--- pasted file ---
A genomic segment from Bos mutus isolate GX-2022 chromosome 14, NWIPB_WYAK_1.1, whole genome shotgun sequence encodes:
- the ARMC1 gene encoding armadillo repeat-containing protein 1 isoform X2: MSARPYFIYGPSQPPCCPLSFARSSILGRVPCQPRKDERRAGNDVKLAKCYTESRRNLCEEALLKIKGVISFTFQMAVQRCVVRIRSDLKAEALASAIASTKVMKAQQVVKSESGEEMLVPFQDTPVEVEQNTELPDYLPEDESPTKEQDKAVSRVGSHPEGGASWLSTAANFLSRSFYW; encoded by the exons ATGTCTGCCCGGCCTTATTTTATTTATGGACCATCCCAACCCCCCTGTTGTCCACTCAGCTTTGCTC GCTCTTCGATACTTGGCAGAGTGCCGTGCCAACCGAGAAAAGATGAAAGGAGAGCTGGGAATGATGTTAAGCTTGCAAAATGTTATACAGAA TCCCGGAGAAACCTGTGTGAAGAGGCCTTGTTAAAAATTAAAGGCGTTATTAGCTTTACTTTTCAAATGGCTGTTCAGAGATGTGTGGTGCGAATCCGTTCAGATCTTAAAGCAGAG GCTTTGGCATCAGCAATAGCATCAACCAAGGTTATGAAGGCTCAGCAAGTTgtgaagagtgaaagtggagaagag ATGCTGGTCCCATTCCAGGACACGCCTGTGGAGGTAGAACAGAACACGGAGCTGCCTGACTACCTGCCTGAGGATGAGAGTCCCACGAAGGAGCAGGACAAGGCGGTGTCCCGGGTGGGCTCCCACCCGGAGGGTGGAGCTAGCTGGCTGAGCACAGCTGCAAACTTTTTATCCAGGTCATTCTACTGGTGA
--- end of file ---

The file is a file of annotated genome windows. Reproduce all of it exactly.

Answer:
A genomic segment from Bos mutus isolate GX-2022 chromosome 14, NWIPB_WYAK_1.1, whole genome shotgun sequence encodes:
- the ARMC1 gene encoding armadillo repeat-containing protein 1 isoform X2: MSARPYFIYGPSQPPCCPLSFARSSILGRVPCQPRKDERRAGNDVKLAKCYTESRRNLCEEALLKIKGVISFTFQMAVQRCVVRIRSDLKAEALASAIASTKVMKAQQVVKSESGEEMLVPFQDTPVEVEQNTELPDYLPEDESPTKEQDKAVSRVGSHPEGGASWLSTAANFLSRSFYW; encoded by the exons ATGTCTGCCCGGCCTTATTTTATTTATGGACCATCCCAACCCCCCTGTTGTCCACTCAGCTTTGCTC GCTCTTCGATACTTGGCAGAGTGCCGTGCCAACCGAGAAAAGATGAAAGGAGAGCTGGGAATGATGTTAAGCTTGCAAAATGTTATACAGAA TCCCGGAGAAACCTGTGTGAAGAGGCCTTGTTAAAAATTAAAGGCGTTATTAGCTTTACTTTTCAAATGGCTGTTCAGAGATGTGTGGTGCGAATCCGTTCAGATCTTAAAGCAGAG GCTTTGGCATCAGCAATAGCATCAACCAAGGTTATGAAGGCTCAGCAAGTTgtgaagagtgaaagtggagaagag ATGCTGGTCCCATTCCAGGACACGCCTGTGGAGGTAGAACAGAACACGGAGCTGCCTGACTACCTGCCTGAGGATGAGAGTCCCACGAAGGAGCAGGACAAGGCGGTGTCCCGGGTGGGCTCCCACCCGGAGGGTGGAGCTAGCTGGCTGAGCACAGCTGCAAACTTTTTATCCAGGTCATTCTACTGGTGA